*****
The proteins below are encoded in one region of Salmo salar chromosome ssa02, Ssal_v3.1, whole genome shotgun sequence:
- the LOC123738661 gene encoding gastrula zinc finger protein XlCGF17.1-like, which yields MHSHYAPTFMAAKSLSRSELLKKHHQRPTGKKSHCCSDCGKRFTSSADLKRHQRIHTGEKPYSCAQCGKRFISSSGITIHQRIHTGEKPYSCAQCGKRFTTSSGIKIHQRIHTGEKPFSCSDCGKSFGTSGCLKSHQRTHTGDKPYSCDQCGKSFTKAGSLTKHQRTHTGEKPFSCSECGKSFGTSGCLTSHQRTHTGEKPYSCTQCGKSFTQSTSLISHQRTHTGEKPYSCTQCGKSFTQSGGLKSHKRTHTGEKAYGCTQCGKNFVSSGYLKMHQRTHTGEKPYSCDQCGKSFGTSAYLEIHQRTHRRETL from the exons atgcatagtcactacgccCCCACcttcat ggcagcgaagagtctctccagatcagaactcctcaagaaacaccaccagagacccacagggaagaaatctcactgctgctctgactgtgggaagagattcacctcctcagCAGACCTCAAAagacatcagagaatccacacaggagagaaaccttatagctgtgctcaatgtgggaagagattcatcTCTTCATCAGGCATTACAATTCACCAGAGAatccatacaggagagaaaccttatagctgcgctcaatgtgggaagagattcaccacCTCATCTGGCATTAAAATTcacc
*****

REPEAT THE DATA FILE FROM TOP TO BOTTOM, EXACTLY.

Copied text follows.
The proteins below are encoded in one region of Salmo salar chromosome ssa02, Ssal_v3.1, whole genome shotgun sequence:
- the LOC123738661 gene encoding gastrula zinc finger protein XlCGF17.1-like, which yields MHSHYAPTFMAAKSLSRSELLKKHHQRPTGKKSHCCSDCGKRFTSSADLKRHQRIHTGEKPYSCAQCGKRFISSSGITIHQRIHTGEKPYSCAQCGKRFTTSSGIKIHQRIHTGEKPFSCSDCGKSFGTSGCLKSHQRTHTGDKPYSCDQCGKSFTKAGSLTKHQRTHTGEKPFSCSECGKSFGTSGCLTSHQRTHTGEKPYSCTQCGKSFTQSTSLISHQRTHTGEKPYSCTQCGKSFTQSGGLKSHKRTHTGEKAYGCTQCGKNFVSSGYLKMHQRTHTGEKPYSCDQCGKSFGTSAYLEIHQRTHRRETL from the exons atgcatagtcactacgccCCCACcttcat ggcagcgaagagtctctccagatcagaactcctcaagaaacaccaccagagacccacagggaagaaatctcactgctgctctgactgtgggaagagattcacctcctcagCAGACCTCAAAagacatcagagaatccacacaggagagaaaccttatagctgtgctcaatgtgggaagagattcatcTCTTCATCAGGCATTACAATTCACCAGAGAatccatacaggagagaaaccttatagctgcgctcaatgtgggaagagattcaccacCTCATCTGGCATTAAAATTcacc